Since the start of August, Direxion, FocusShares and Russell
Investments have announced ETF closures for a combined 49 products.
The noticeably quickened pace of ETF closures has prompted
predictable opining that this is
no environment for new funds
Clearly, the exchange-traded products business has evolved and
become more competitive. That does not mean rookie ETFs cannot
thrive both in terms of performance and attracting assets. In fact,
there are several examples of this with new bond ETFs. Believe it
or not, there are new bond funds that are not
the PIMCO Total Return ETF (NYSE:
) that are enjoying decent rookie years.
Note: Only funds that have debuted in 2012 were considered for
Market Vectors Fallen Angel High Yield Bond ETF (NYSE:
) The Market Vectors Fallen Angel High Yield Bond ETF debuted in
April and after five months of trading, the fund has $10.3 million
in assets under management. Since there is only speculation and
little science behind what asset amount a new ETF needs to attract
to be deemed a success, it is fair to say ANGL, at the very least,
is off to a decent start.
Fallen angel bonds are those issues that once resided in
investment grade territory but have since been lowered to junk
status. That does not necessarily mean ANGL's roster of 66 holdings
is loaded with cautionary tales. Issuers of fallen angel bonds are
believed to have similar characteristics to investment grade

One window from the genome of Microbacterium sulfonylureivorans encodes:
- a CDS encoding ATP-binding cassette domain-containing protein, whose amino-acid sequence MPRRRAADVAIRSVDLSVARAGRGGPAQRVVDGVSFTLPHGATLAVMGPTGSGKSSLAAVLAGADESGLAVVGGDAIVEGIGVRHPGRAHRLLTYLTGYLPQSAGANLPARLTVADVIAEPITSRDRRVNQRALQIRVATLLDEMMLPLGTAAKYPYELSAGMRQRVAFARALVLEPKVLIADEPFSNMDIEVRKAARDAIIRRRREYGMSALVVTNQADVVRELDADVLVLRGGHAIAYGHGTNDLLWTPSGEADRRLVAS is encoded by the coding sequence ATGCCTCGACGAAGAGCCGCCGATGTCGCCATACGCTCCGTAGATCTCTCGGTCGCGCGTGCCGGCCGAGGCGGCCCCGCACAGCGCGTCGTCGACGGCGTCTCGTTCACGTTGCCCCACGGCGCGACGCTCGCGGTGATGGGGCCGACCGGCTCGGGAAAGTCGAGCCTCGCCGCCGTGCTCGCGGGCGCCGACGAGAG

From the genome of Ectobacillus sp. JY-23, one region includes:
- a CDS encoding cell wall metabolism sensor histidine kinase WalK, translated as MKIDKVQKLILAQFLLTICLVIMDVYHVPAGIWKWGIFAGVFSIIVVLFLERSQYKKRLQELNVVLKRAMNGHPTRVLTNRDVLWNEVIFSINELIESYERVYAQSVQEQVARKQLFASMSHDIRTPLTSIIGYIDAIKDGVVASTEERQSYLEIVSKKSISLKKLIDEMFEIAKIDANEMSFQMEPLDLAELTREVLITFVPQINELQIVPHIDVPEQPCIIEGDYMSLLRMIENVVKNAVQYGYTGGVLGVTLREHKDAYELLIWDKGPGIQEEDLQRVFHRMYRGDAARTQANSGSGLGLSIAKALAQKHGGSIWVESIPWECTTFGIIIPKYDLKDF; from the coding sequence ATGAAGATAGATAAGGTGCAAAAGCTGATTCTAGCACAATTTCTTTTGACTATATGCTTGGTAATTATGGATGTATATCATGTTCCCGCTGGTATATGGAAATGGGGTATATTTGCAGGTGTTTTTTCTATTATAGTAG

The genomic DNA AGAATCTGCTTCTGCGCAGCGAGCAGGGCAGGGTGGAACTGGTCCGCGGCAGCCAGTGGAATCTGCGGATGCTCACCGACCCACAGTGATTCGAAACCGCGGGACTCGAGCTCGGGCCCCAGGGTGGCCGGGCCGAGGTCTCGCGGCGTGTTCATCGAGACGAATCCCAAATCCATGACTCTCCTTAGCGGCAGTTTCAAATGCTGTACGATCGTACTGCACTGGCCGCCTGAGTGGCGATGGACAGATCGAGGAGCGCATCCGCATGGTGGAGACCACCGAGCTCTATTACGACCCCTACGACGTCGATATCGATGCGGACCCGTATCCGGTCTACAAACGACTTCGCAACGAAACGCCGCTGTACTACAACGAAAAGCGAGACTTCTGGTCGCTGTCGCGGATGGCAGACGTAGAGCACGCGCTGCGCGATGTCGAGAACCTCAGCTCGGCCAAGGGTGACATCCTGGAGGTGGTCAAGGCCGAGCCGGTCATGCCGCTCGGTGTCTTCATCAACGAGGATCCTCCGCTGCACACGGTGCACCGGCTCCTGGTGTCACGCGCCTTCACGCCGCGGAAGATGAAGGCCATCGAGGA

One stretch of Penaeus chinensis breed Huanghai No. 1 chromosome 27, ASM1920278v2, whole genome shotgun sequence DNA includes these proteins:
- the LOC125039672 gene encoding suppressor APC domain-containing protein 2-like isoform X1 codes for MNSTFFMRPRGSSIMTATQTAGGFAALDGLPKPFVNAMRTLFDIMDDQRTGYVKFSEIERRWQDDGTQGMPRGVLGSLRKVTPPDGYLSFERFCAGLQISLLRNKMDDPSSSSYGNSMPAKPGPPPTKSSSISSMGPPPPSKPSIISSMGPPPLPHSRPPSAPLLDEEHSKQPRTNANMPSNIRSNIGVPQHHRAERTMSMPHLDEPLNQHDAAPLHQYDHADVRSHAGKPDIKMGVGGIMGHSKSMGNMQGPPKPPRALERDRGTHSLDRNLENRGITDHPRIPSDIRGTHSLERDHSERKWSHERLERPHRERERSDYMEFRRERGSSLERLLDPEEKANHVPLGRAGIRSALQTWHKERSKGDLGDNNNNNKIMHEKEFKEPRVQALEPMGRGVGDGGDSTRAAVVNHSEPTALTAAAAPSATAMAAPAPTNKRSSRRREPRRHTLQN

issuers and fallen angel bonds themselves are often viewed as more
stable than those that started off in junk territory.
With an expense ratio of 0.4 percent, ANGL has an average
modified duration of 5.74 years and a 30-day SEC yield of 6.23
percent. The fund has risen almost 3.2 percent since its debut.
SPDR BofA Merrill Lynch Emerging Markets Corporate Bond ETF
) The SPDR BofA Merrill Lynch Emerging Markets Corporate Bond ETF
is just two months old, but the fund is off to a fine start having
accumulated $15.4 million in AUM since its June debut. What makes
that haul all the more impressive is the fact that EMCD is
competing with two slightly older rivals.
The WisdomTree Emerging Markets Corporate Bond ETF (NASDAQ:
) and the iShares Emerging Markets Corporate Bond Fund (BATS: CEMB)
both debuted earlier this year. While the WisdomTree offering is
the clear-cut leader among emerging markets corporate bond ETFs at
this point, EMCD has passed its iShares rival in AUM terms.
EMCD has also outperformed the iShares equivalent. The SPDR
offering features a 30-day SEC yield of 3.87 percent and a modified
adjusted duration of 5.87 years.
iShares Global High Yield Corporate Bond Fund (BATS: GHYG) The
iShares Global High Yield Corporate Bond Fund has at least one
feather in its cap. Since its April debut, the ETF has accumulated
$25 million in AUM, one of the watermarks the so-called experts
often look to judge the success of a new ETF.
Just how "global" GHYG is is up for debate. Nearly
three-quarters of the funds holdings are denominated in U.S.
dollars and the U.S. is the ETF's largest country weight at over 66
percent. The U.K. is next at just 5.4 percent.
GHYG is up just 1.4 percent since its June debut, but the fund
features a 30-day SEC yield of 6.28 percent and income investors
will like the fact that GHYG pays a monthly dividend.
For more on bond ETFs, click
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